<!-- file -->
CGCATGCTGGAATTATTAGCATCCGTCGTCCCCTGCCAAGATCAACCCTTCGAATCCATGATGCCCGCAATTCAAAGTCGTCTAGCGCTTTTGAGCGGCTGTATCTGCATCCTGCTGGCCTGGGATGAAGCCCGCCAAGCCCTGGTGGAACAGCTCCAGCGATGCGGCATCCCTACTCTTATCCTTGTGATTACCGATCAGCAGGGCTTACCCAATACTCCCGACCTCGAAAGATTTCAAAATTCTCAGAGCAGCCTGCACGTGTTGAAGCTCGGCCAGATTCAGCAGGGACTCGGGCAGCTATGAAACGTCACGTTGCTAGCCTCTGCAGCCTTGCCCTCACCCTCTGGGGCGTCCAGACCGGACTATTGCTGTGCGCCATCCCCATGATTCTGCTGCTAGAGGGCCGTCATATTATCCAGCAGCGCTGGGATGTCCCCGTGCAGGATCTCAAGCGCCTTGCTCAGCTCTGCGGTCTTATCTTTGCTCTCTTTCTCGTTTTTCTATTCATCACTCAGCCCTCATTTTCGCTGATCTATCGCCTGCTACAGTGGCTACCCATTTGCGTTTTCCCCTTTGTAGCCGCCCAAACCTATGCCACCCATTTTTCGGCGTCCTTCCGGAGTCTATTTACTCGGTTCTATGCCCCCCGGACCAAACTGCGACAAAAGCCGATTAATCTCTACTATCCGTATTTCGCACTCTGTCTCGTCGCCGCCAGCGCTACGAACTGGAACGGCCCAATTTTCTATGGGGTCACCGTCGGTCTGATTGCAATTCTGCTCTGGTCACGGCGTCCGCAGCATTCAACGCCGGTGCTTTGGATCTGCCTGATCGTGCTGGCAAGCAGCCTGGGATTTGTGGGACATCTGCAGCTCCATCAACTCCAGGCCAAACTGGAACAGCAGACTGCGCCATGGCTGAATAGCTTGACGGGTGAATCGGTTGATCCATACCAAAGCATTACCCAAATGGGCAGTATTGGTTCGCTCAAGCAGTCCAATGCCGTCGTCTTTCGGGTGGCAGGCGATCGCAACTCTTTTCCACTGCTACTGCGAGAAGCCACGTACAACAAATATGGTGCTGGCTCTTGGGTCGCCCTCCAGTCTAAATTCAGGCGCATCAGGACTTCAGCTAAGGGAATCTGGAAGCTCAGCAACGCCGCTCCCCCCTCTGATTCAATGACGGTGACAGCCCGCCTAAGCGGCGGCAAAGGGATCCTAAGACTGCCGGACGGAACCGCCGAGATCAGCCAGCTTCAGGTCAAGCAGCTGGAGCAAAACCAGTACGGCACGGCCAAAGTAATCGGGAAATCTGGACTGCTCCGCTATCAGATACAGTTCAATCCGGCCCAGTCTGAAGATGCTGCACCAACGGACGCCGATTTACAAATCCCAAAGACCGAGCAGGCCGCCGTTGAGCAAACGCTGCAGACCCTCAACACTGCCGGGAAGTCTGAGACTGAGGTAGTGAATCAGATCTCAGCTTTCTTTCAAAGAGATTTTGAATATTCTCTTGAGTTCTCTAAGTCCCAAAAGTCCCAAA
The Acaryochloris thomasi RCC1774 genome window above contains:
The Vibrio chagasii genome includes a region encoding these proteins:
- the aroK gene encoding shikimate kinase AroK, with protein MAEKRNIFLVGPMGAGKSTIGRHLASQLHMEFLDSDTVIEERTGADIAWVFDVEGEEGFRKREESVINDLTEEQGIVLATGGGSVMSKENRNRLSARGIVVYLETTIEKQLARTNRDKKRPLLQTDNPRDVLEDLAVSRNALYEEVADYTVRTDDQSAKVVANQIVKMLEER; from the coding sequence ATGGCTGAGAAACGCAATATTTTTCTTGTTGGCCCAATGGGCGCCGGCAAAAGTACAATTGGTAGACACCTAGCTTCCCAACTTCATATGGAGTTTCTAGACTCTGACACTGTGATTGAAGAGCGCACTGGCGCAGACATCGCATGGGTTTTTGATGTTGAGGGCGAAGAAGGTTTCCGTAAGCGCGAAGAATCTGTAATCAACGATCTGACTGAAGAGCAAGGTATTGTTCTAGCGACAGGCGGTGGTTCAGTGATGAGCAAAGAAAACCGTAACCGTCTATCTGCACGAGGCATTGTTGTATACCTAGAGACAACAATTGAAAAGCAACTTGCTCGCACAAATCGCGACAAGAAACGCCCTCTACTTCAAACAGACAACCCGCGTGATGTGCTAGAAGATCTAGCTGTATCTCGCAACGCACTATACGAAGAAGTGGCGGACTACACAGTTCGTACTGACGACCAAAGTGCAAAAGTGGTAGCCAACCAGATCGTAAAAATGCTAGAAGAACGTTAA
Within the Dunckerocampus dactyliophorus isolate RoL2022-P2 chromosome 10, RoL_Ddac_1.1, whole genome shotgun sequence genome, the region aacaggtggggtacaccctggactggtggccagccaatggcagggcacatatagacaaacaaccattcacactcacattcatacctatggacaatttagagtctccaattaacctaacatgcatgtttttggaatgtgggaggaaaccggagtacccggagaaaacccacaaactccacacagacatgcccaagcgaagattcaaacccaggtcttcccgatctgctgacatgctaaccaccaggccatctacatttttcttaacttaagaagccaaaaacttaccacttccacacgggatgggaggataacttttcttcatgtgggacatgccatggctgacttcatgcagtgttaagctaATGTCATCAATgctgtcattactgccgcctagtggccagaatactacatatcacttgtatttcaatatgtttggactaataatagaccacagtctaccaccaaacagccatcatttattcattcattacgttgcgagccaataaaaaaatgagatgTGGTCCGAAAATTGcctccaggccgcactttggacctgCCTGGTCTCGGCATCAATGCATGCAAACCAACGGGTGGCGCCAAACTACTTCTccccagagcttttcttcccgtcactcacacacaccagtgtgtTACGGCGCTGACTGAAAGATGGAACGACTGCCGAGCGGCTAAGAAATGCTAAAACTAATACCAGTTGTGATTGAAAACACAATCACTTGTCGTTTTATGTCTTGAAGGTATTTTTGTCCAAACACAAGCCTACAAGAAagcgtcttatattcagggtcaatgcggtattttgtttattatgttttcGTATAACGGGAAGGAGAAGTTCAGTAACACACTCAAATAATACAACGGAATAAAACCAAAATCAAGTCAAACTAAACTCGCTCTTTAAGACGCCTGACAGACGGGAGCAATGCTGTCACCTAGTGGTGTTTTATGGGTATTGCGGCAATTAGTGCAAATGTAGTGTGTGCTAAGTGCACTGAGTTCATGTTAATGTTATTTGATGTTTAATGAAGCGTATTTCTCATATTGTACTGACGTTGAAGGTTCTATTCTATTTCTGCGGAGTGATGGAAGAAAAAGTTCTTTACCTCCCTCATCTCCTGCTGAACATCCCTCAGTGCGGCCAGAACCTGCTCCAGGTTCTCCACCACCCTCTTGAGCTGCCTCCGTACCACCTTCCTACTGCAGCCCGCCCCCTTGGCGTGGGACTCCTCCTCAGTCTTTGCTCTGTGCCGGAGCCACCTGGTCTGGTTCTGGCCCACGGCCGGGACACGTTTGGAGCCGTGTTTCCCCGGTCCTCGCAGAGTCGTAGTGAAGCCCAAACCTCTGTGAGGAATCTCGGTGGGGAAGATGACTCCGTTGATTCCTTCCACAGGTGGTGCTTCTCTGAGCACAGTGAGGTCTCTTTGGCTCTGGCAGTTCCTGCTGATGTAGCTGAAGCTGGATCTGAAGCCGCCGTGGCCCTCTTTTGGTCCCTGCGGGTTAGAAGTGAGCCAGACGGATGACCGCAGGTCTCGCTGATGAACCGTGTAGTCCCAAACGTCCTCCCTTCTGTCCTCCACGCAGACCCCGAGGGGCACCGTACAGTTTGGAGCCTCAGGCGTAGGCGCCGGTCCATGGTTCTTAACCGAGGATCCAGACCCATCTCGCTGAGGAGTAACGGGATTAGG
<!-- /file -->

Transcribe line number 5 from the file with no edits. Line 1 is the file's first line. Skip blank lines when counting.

Within the Dunckerocampus dactyliophorus isolate RoL2022-P2 chromosome 10, RoL_Ddac_1.1, whole genome shotgun sequence genome, the region aacaggtggggtacaccctggactggtggccagccaatggcagggcacatatagacaaacaaccattcacactcacattcatacctatggacaatttagagtctccaattaacctaacatgcatgtttttggaatgtgggaggaaaccggagtacccggagaaaacccacaaactccacacagacatgcccaagcgaagattcaaacccaggtcttcccgatctgctgacatgctaaccaccaggccatctacatttttcttaacttaagaagccaaaaacttaccacttccacacgggatgggaggataacttttcttcatgtgggacatgccatggctgacttcatgcagtgttaagctaATGTCATCAATgctgtcattactgccgcctagtggccagaatactacatatcacttgtatttcaatatgtttggactaataatagaccacagtctaccaccaaacagccatcatttattcattcattacgttgcgagccaataaaaaaatgagatgTGGTCCGAAAATTGcctccaggccgcactttggacctgCCTGGTCTCGGCATCAATGCATGCAAACCAACGGGTGGCGCCAAACTACTTCTccccagagcttttcttcccgtcactcacacacaccagtgtgtTACGGCGCTGACTGAAAGATGGAACGACTGCCGAGCGGCTAAGAAATGCTAAAACTAATACCAGTTGTGATTGAAAACACAATCACTTGTCGTTTTATGTCTTGAAGGTATTTTTGTCCAAACACAAGCCTACAAGAAagcgtcttatattcagggtcaatgcggtattttgtttattatgttttcGTATAACGGGAAGGAGAAGTTCAGTAACACACTCAAATAATACAACGGAATAAAACCAAAATCAAGTCAAACTAAACTCGCTCTTTAAGACGCCTGACAGACGGGAGCAATGCTGTCACCTAGTGGTGTTTTATGGGTATTGCGGCAATTAGTGCAAATGTAGTGTGTGCTAAGTGCACTGAGTTCATGTTAATGTTATTTGATGTTTAATGAAGCGTATTTCTCATATTGTACTGACGTTGAAGGTTCTATTCTATTTCTGCGGAGTGATGGAAGAAAAAGTTCTTTACCTCCCTCATCTCCTGCTGAACATCCCTCAGTGCGGCCAGAACCTGCTCCAGGTTCTCCACCACCCTCTTGAGCTGCCTCCGTACCACCTTCCTACTGCAGCCCGCCCCCTTGGCGTGGGACTCCTCCTCAGTCTTTGCTCTGTGCCGGAGCCACCTGGTCTGGTTCTGGCCCACGGCCGGGACACGTTTGGAGCCGTGTTTCCCCGGTCCTCGCAGAGTCGTAGTGAAGCCCAAACCTCTGTGAGGAATCTCGGTGGGGAAGATGACTCCGTTGATTCCTTCCACAGGTGGTGCTTCTCTGAGCACAGTGAGGTCTCTTTGGCTCTGGCAGTTCCTGCTGATGTAGCTGAAGCTGGATCTGAAGCCGCCGTGGCCCTCTTTTGGTCCCTGCGGGTTAGAAGTGAGCCAGACGGATGACCGCAGGTCTCGCTGATGAACCGTGTAGTCCCAAACGTCCTCCCTTCTGTCCTCCACGCAGACCCCGAGGGGCACCGTACAGTTTGGAGCCTCAGGCGTAGGCGCCGGTCCATGGTTCTTAACCGAGGATCCAGACCCATCTCGCTGAGGAGTAACGGGATTAGG